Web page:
SUMMARY OF THE INVENTION

The present invention has been made in order to solve the above drawbacks and problems of the conventonal art, and an object of the invention is to provide a fuse which, even if an excess current is produced at any one of a large current region, a medium current region and a low current region, can be fused within a respective one of predetermined time periods.

To achieve the above object, the present invention provides a fuse characterized in that a constricted portion of a small cross-sectional area is formed at a fusible body of metal having a chip of low-melting metal embraced by an embracing portion thereof; and a radiating plate is provided in the vicinity of the constricted portion of the fusible body.

The above construction is further characterized in that the embracing portion, the constricted portion and the radiating plate are integrally formed.

The above construction is further characterized in that the embracing portion, the constricted portion and the radiating plate are integrally formed with a terminal portion.

In the fuse of the above construction, the chip of low-melting metal embraced by the embracing portion is melted by an excess current of a low current region, and cooperates with the fusible body of metal to form a low-melting eutectic alloy, and therefore the fuse is fused at low temperatures in a relatively short time. The constricted portion of a small cross-sectional area formed at the fusible body is instantaneously fused by an excess current of a large current region. The radiating plate, provided in the vicinity of the constricted portion of the fusible portion, alleviates the temperature rise of the constricted portion, caused by an excess current of a medium current region, through heat radiation, thereby prolonging the fusion time for the medium current.

BRIEF DESCRIPTION OF THE DRAWINGS

FIG. 1 is a front-elevational view of a terminal with a fuse of the present invention;

FIG. 2 is a top plan view of the terminal with the fuse of FIG. 1;

FIG. 3 is a side-elevational view of the terminal with the fuse of FIG. 1;

FIG. 4 is a diagram showing fusion characteristics of the fuse of the present invention;

FIG. 5 is a perspective view of another embodiment of a fuse of the present invention;

FIG. 6 is an exploded, perspective view of a terminal with a conventional fuse;

FIG. 7(a) is a top plan view of a conventional fuse element;

FIG. 7(b) is a diagram showing fusion characteristics of the conventional fuse element;

FIG. 8(a) is a top plan view of another conventional fuse element;

FIG. 8(b) is a diagram showing fusion characteristics of said another conventional fuse element;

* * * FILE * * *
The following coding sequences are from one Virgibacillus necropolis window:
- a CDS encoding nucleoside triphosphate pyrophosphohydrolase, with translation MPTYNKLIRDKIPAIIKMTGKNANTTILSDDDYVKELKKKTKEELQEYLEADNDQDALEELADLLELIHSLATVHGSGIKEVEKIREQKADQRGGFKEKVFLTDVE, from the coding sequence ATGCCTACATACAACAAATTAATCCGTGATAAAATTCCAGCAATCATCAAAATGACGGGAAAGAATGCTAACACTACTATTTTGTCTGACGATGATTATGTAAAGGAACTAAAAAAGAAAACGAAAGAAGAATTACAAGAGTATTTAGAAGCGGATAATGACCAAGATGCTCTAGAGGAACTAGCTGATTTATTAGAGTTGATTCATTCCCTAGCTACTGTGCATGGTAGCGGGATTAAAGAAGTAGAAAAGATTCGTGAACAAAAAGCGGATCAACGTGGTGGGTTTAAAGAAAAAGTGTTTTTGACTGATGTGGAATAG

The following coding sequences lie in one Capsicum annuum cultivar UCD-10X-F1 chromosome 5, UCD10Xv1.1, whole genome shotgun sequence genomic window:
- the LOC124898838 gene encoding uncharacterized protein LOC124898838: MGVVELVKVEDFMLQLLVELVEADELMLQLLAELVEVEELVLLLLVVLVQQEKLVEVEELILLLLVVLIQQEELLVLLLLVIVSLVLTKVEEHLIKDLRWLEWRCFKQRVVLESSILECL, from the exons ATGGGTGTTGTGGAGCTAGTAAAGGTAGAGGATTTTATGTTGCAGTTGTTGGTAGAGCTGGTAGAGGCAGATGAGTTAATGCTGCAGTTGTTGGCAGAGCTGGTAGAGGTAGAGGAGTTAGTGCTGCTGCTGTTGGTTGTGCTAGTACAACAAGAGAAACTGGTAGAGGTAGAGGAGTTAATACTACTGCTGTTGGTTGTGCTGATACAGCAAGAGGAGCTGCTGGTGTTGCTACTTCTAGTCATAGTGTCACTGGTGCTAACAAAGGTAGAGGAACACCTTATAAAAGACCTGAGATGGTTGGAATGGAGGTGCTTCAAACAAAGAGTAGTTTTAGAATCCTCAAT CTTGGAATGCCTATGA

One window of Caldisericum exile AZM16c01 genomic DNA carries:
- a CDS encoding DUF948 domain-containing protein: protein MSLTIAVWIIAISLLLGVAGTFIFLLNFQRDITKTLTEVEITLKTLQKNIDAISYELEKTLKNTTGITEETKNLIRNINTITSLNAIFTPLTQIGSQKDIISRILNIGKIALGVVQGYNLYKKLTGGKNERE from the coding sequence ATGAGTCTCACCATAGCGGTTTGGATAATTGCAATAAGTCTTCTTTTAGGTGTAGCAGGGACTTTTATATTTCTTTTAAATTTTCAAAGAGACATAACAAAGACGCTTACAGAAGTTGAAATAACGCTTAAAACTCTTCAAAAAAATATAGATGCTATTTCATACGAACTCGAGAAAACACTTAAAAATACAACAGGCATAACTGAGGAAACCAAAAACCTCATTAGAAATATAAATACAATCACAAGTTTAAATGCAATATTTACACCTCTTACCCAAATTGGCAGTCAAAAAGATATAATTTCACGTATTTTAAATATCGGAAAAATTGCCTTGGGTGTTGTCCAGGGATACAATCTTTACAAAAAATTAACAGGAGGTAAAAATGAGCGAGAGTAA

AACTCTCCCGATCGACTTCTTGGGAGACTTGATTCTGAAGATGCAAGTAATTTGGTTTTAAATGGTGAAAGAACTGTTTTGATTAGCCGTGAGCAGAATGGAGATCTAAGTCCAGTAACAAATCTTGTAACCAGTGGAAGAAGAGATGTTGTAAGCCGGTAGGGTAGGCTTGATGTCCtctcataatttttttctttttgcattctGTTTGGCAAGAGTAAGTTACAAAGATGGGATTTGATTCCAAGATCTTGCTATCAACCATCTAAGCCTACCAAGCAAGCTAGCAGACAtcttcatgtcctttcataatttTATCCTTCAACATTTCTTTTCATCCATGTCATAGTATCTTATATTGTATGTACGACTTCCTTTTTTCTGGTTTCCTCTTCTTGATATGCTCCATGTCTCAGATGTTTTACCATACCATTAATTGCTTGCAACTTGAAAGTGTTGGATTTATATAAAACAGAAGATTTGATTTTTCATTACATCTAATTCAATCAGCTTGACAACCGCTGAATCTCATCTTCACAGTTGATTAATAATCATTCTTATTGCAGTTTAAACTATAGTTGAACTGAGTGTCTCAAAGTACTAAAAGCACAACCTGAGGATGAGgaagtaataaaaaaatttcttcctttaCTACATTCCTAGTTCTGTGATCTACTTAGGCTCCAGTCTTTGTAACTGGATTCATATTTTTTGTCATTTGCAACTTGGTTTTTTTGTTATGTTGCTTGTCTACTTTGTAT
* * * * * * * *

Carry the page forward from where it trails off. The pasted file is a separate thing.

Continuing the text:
FIG. 9(a) is a top plan view of a further conventional fuse element; and

FIG. 9(b) is a diagram showing fusion characteristics of said further conventional fuse element.

DETAILED DESCRIPTION OF THE PREFERRED EMBODIMENTS

A first embodiment of the present invention will now be described with reference to FIGS. 1 to 4.

FIG. 1 is a partly cross-sectional, front-elevational view of a terminal 10 with a fuse of the present invention, FIG. 2 is a top plan view of the terminal of FIG. 1, and FIG. 3 is a side-elevational view of the terminal of FIG. 1.

In FIG. 1, the fuse 1 has a pair of terminal portions 8A and 8B formed integrally at opposite bent ends thereof, respectively, and the fuse 1 and the pair of terminal portions 8A and 8B are formed by stamping a single electrically-conductive metal plate and by bending it.

The fuse 1 comprises a fusible body 2 which includes a portion embracing a chip 3 of low-melting metal, a constricted portion 4 smaller in cross-sectional area than its neighboring portions, and a heat-radiating plate 5.

In this Figure, that portion from the terminal portion 8B to the constricted portion 4 (that is, to a generally central portion of the fusible body 2) is shown in cross-section.

In this embodiment, a Sn chip is used as the low-melting metal.

A pair of mating connection terminals (not shown) connected to a load circuit are fitted in and connected to the pair of terminal portions 8A and 8B, respectively. Therefore, current flows into one of the terminal portions (for example, the terminal portion 8B), and flows upwardly through a left lower end of the fuse 1 into the fusible body 2, and flows through the chip embracing portion 7 and the constricted portion 4, and flows across the radiating plate 5 away from the fusible body 2, and flows downwardly into a right lower end of the fuse 1, and flows out of the other terminal portion 8A.

At this time, if an excess current larger than an operating current flows for some reason, the temperature of the fusible body 2 is raised by the generation of Joule heat proportional to the product of the square of a current density and a resistance value, and when this exceeds a predetermined temperature, that portion is fused to thereby break the circuit.

The fusible body 2 of the fuse 1 will now be described with reference to FIGS. 2 and 3.

The fusible body 2 has the constricted portion 4 formed at a generally central portion thereof by providing a notch. The cross-sectional area of the constricted portion 4 is smaller than that of those portions of the fusible body 2 disposed adjacent to and on opposite (right and left) sides of the constricted portion 4. Therefore, the current density of the constricted portion 4 is higher than that of its neighboring portions of the fusible body 2.